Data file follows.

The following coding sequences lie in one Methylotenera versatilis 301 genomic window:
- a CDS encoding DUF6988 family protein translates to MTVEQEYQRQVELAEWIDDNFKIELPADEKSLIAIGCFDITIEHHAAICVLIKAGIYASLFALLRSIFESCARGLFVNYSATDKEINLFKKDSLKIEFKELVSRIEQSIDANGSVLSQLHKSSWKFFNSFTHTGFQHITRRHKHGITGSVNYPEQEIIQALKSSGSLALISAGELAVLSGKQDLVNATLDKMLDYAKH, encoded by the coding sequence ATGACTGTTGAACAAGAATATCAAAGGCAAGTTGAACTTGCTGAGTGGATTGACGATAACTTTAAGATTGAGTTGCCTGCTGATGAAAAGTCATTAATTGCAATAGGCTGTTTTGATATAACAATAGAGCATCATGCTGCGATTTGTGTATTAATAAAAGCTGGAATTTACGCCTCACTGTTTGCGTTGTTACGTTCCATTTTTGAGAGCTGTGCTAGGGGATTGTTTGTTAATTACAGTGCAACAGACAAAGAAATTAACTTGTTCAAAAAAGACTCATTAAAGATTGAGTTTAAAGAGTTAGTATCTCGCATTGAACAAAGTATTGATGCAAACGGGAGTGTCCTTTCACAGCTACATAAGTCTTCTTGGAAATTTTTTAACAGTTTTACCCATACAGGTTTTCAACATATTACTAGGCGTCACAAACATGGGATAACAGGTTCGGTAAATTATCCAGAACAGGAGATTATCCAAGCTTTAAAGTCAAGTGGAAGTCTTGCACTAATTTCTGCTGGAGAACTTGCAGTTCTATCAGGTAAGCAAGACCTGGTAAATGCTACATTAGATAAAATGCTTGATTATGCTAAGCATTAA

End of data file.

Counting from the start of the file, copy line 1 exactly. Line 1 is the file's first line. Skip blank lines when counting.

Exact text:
The following coding sequences lie in one Methylotenera versatilis 301 genomic window: